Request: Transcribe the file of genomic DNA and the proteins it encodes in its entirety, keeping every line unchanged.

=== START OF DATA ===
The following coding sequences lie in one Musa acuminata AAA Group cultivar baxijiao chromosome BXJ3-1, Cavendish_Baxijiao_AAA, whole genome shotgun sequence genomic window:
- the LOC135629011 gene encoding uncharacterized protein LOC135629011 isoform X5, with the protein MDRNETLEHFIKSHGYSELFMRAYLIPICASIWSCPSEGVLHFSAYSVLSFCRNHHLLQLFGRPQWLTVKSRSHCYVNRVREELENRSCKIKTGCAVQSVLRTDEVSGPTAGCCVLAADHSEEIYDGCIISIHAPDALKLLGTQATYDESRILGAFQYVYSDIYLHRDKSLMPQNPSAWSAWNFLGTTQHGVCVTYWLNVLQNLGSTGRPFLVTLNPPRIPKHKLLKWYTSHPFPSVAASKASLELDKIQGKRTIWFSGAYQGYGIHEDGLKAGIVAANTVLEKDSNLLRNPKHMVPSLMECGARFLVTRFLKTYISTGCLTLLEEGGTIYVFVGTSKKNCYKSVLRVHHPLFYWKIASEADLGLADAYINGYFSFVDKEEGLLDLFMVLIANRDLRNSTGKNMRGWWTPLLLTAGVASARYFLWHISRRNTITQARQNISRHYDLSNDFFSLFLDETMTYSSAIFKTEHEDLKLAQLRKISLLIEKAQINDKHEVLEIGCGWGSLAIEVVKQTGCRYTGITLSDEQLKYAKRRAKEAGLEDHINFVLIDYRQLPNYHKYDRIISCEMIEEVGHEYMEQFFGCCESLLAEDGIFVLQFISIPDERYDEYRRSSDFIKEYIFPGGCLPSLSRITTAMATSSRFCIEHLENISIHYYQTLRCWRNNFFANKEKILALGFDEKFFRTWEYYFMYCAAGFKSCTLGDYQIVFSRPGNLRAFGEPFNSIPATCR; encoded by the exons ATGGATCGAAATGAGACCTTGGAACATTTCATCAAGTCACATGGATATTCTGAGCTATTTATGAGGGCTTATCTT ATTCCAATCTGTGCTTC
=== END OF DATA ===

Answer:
The following coding sequences lie in one Musa acuminata AAA Group cultivar baxijiao chromosome BXJ3-1, Cavendish_Baxijiao_AAA, whole genome shotgun sequence genomic window:
- the LOC135629011 gene encoding uncharacterized protein LOC135629011 isoform X5, with the protein MDRNETLEHFIKSHGYSELFMRAYLIPICASIWSCPSEGVLHFSAYSVLSFCRNHHLLQLFGRPQWLTVKSRSHCYVNRVREELENRSCKIKTGCAVQSVLRTDEVSGPTAGCCVLAADHSEEIYDGCIISIHAPDALKLLGTQATYDESRILGAFQYVYSDIYLHRDKSLMPQNPSAWSAWNFLGTTQHGVCVTYWLNVLQNLGSTGRPFLVTLNPPRIPKHKLLKWYTSHPFPSVAASKASLELDKIQGKRTIWFSGAYQGYGIHEDGLKAGIVAANTVLEKDSNLLRNPKHMVPSLMECGARFLVTRFLKTYISTGCLTLLEEGGTIYVFVGTSKKNCYKSVLRVHHPLFYWKIASEADLGLADAYINGYFSFVDKEEGLLDLFMVLIANRDLRNSTGKNMRGWWTPLLLTAGVASARYFLWHISRRNTITQARQNISRHYDLSNDFFSLFLDETMTYSSAIFKTEHEDLKLAQLRKISLLIEKAQINDKHEVLEIGCGWGSLAIEVVKQTGCRYTGITLSDEQLKYAKRRAKEAGLEDHINFVLIDYRQLPNYHKYDRIISCEMIEEVGHEYMEQFFGCCESLLAEDGIFVLQFISIPDERYDEYRRSSDFIKEYIFPGGCLPSLSRITTAMATSSRFCIEHLENISIHYYQTLRCWRNNFFANKEKILALGFDEKFFRTWEYYFMYCAAGFKSCTLGDYQIVFSRPGNLRAFGEPFNSIPATCR; encoded by the exons ATGGATCGAAATGAGACCTTGGAACATTTCATCAAGTCACATGGATATTCTGAGCTATTTATGAGGGCTTATCTT ATTCCAATCTGTGCTTC